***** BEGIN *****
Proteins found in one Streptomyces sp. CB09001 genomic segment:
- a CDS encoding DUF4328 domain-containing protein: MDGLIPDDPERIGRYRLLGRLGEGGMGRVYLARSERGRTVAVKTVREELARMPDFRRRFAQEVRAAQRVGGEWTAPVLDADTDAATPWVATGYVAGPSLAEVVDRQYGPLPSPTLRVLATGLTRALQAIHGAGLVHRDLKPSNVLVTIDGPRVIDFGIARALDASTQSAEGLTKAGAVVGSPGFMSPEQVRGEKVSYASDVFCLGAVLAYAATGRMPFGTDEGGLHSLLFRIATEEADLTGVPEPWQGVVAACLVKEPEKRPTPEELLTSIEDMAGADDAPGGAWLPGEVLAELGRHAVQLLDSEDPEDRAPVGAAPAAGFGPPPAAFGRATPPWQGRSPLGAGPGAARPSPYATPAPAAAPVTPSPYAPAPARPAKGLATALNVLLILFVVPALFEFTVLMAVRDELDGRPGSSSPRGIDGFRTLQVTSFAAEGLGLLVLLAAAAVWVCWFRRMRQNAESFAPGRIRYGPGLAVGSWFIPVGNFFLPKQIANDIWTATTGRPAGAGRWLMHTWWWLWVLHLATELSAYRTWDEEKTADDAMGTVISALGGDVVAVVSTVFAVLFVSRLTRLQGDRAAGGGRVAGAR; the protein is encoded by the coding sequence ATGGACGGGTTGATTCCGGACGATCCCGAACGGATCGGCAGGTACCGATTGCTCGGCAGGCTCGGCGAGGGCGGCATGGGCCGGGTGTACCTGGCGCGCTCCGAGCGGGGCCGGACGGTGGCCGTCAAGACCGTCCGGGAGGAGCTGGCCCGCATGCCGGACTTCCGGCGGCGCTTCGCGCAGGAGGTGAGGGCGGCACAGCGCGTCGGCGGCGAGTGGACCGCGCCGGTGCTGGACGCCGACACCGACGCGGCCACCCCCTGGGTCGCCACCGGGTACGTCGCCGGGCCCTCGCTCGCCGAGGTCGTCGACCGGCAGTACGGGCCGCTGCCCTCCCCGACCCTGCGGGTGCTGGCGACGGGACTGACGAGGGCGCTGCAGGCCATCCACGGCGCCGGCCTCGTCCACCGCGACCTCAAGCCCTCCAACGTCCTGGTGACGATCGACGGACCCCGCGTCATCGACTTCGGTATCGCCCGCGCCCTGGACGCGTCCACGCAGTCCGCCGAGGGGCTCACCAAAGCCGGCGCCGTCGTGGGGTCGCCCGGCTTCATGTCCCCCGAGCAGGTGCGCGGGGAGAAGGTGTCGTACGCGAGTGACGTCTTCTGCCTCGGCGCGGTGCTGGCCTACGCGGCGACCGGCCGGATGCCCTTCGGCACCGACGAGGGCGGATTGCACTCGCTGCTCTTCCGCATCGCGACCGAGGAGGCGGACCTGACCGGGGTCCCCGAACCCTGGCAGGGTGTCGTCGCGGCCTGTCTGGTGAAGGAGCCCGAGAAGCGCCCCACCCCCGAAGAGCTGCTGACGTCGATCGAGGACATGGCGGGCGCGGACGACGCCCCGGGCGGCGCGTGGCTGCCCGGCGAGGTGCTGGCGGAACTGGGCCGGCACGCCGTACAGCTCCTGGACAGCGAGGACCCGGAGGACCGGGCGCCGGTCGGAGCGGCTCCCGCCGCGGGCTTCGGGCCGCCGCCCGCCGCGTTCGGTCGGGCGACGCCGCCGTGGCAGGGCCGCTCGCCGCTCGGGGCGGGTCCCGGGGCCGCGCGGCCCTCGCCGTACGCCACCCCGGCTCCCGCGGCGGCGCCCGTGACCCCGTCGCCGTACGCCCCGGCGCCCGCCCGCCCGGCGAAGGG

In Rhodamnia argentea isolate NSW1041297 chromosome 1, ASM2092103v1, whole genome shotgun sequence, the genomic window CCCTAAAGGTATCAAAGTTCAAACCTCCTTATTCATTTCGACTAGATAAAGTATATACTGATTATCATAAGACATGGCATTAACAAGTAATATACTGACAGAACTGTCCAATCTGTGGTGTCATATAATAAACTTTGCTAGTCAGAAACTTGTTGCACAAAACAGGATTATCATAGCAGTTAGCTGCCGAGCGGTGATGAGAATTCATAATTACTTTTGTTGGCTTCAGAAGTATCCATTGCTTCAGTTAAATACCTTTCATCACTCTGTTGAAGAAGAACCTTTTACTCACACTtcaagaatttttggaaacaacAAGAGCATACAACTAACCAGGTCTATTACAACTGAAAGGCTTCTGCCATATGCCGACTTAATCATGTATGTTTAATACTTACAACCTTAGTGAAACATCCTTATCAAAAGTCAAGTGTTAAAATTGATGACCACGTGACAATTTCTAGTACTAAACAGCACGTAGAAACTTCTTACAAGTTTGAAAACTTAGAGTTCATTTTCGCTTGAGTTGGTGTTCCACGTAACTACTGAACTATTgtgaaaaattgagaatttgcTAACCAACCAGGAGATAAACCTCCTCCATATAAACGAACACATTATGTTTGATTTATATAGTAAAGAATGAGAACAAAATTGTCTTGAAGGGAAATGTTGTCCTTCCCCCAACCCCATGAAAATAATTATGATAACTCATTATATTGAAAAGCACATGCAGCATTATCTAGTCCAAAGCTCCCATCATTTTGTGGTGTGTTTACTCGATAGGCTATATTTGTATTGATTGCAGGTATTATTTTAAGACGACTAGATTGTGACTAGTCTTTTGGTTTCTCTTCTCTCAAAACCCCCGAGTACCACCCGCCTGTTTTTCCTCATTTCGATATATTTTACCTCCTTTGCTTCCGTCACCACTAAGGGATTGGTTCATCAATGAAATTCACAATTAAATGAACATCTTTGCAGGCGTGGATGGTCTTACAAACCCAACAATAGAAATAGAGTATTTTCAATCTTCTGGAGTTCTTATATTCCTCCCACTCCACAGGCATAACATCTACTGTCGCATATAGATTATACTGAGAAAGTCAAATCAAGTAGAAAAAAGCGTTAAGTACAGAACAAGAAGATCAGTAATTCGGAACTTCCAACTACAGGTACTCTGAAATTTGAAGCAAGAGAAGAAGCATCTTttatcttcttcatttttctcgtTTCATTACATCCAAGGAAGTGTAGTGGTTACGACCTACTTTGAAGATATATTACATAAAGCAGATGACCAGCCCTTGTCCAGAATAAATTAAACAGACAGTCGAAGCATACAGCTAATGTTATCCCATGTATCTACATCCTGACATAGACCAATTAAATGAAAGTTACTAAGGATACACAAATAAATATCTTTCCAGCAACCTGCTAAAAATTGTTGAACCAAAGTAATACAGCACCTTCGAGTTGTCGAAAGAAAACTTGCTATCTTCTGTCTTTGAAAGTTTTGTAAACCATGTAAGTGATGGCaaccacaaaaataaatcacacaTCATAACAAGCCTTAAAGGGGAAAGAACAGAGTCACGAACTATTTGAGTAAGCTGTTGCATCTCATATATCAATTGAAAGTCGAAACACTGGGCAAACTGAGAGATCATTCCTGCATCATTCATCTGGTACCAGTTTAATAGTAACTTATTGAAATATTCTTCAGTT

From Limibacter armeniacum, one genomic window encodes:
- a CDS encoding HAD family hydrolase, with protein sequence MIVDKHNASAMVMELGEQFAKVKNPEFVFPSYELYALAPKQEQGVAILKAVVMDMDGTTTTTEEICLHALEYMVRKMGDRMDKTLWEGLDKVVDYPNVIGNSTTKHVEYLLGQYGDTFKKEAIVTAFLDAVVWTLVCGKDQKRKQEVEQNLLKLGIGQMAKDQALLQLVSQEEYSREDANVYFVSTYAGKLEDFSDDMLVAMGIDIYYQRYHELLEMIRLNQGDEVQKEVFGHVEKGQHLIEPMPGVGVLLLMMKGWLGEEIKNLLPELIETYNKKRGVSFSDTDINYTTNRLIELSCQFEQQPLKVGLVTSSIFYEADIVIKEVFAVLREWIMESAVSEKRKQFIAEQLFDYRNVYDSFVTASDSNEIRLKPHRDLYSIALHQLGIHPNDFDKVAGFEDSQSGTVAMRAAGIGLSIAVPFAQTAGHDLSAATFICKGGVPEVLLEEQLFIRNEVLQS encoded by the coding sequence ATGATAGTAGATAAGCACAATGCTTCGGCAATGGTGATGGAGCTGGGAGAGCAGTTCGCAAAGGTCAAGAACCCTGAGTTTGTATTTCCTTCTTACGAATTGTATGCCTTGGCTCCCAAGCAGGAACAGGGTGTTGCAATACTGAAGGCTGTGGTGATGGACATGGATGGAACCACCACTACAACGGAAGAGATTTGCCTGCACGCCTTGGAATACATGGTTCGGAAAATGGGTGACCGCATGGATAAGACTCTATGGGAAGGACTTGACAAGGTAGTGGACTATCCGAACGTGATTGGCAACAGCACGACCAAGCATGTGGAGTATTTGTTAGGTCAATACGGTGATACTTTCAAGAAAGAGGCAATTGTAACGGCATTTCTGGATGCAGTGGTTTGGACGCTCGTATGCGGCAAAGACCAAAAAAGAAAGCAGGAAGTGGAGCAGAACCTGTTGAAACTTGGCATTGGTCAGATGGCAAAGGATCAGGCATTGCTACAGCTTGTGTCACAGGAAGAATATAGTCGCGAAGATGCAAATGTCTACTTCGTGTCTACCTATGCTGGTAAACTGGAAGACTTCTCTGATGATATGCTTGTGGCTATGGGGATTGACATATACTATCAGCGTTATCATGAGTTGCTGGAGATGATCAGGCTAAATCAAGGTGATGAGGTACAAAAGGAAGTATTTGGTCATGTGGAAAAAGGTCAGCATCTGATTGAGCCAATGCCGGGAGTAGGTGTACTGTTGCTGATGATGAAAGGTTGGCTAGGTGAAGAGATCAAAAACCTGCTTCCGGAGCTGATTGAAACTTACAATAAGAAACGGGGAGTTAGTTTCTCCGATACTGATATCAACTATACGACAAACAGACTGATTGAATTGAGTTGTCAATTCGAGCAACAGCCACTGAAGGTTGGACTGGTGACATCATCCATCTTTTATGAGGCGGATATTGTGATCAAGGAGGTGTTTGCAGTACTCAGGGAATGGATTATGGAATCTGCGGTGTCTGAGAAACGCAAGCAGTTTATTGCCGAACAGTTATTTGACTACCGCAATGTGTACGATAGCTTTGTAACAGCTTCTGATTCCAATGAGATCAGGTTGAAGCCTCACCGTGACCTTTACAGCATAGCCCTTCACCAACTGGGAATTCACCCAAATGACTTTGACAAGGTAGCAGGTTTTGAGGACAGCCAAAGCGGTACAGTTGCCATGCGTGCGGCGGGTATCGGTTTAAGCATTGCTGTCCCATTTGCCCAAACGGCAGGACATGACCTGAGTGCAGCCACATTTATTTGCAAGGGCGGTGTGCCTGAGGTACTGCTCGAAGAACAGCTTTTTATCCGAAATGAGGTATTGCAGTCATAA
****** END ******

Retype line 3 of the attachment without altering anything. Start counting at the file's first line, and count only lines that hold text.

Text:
In Rhodamnia argentea isolate NSW1041297 chromosome 1, ASM2092103v1, whole genome shotgun sequence, the genomic window CCCTAAAGGTATCAAAGTTCAAACCTCCTTATTCATTTCGACTAGATAAAGTATATACTGATTATCATAAGACATGGCATTAACAAGTAATATACTGACAGAACTGTCCAATCTGTGGTGTCATATAATAAACTTTGCTAGTCAGAAACTTGTTGCACAAAACAGGATTATCATAGCAGTTAGCTGCCGAGCGGTGATGAGAATTCATAATTACTTTTGTTGGCTTCAGAAGTATCCATTGCTTCAGTTAAATACCTTTCATCACTCTGTTGAAGAAGAACCTTTTACTCACACTtcaagaatttttggaaacaacAAGAGCATACAACTAACCAGGTCTATTACAACTGAAAGGCTTCTGCCATATGCCGACTTAATCATGTATGTTTAATACTTACAACCTTAGTGAAACATCCTTATCAAAAGTCAAGTGTTAAAATTGATGACCACGTGACAATTTCTAGTACTAAACAGCACGTAGAAACTTCTTACAAGTTTGAAAACTTAGAGTTCATTTTCGCTTGAGTTGGTGTTCCACGTAACTACTGAACTATTgtgaaaaattgagaatttgcTAACCAACCAGGAGATAAACCTCCTCCATATAAACGAACACATTATGTTTGATTTATATAGTAAAGAATGAGAACAAAATTGTCTTGAAGGGAAATGTTGTCCTTCCCCCAACCCCATGAAAATAATTATGATAACTCATTATATTGAAAAGCACATGCAGCATTATCTAGTCCAAAGCTCCCATCATTTTGTGGTGTGTTTACTCGATAGGCTATATTTGTATTGATTGCAGGTATTATTTTAAGACGACTAGATTGTGACTAGTCTTTTGGTTTCTCTTCTCTCAAAACCCCCGAGTACCACCCGCCTGTTTTTCCTCATTTCGATATATTTTACCTCCTTTGCTTCCGTCACCACTAAGGGATTGGTTCATCAATGAAATTCACAATTAAATGAACATCTTTGCAGGCGTGGATGGTCTTACAAACCCAACAATAGAAATAGAGTATTTTCAATCTTCTGGAGTTCTTATATTCCTCCCACTCCACAGGCATAACATCTACTGTCGCATATAGATTATACTGAGAAAGTCAAATCAAGTAGAAAAAAGCGTTAAGTACAGAACAAGAAGATCAGTAATTCGGAACTTCCAACTACAGGTACTCTGAAATTTGAAGCAAGAGAAGAAGCATCTTttatcttcttcatttttctcgtTTCATTACATCCAAGGAAGTGTAGTGGTTACGACCTACTTTGAAGATATATTACATAAAGCAGATGACCAGCCCTTGTCCAGAATAAATTAAACAGACAGTCGAAGCATACAGCTAATGTTATCCCATGTATCTACATCCTGACATAGACCAATTAAATGAAAGTTACTAAGGATACACAAATAAATATCTTTCCAGCAACCTGCTAAAAATTGTTGAACCAAAGTAATACAGCACCTTCGAGTTGTCGAAAGAAAACTTGCTATCTTCTGTCTTTGAAAGTTTTGTAAACCATGTAAGTGATGGCaaccacaaaaataaatcacacaTCATAACAAGCCTTAAAGGGGAAAGAACAGAGTCACGAACTATTTGAGTAAGCTGTTGCATCTCATATATCAATTGAAAGTCGAAACACTGGGCAAACTGAGAGATCATTCCTGCATCATTCATCTGGTACCAGTTTAATAGTAACTTATTGAAATATTCTTCAGTT